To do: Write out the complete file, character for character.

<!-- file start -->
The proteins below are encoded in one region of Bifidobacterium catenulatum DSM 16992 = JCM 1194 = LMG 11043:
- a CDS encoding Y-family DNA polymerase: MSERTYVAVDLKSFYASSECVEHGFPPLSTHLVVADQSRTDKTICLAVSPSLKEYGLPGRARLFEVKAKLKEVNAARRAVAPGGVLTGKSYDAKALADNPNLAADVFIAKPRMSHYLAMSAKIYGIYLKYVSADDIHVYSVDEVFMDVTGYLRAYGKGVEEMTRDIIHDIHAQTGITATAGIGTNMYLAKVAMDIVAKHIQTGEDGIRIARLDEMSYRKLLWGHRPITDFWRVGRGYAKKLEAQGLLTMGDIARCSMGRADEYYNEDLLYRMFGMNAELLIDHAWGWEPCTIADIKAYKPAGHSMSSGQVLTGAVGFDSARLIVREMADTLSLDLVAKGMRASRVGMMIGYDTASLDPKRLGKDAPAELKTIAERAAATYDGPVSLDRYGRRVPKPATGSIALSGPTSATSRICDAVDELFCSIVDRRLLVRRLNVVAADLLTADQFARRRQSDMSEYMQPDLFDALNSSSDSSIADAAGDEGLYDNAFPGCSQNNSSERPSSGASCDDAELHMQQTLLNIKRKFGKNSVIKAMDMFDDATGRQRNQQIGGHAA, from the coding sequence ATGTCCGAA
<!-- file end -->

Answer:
The proteins below are encoded in one region of Bifidobacterium catenulatum DSM 16992 = JCM 1194 = LMG 11043:
- a CDS encoding Y-family DNA polymerase: MSERTYVAVDLKSFYASSECVEHGFPPLSTHLVVADQSRTDKTICLAVSPSLKEYGLPGRARLFEVKAKLKEVNAARRAVAPGGVLTGKSYDAKALADNPNLAADVFIAKPRMSHYLAMSAKIYGIYLKYVSADDIHVYSVDEVFMDVTGYLRAYGKGVEEMTRDIIHDIHAQTGITATAGIGTNMYLAKVAMDIVAKHIQTGEDGIRIARLDEMSYRKLLWGHRPITDFWRVGRGYAKKLEAQGLLTMGDIARCSMGRADEYYNEDLLYRMFGMNAELLIDHAWGWEPCTIADIKAYKPAGHSMSSGQVLTGAVGFDSARLIVREMADTLSLDLVAKGMRASRVGMMIGYDTASLDPKRLGKDAPAELKTIAERAAATYDGPVSLDRYGRRVPKPATGSIALSGPTSATSRICDAVDELFCSIVDRRLLVRRLNVVAADLLTADQFARRRQSDMSEYMQPDLFDALNSSSDSSIADAAGDEGLYDNAFPGCSQNNSSERPSSGASCDDAELHMQQTLLNIKRKFGKNSVIKAMDMFDDATGRQRNQQIGGHAA, from the coding sequence ATGTCCGAA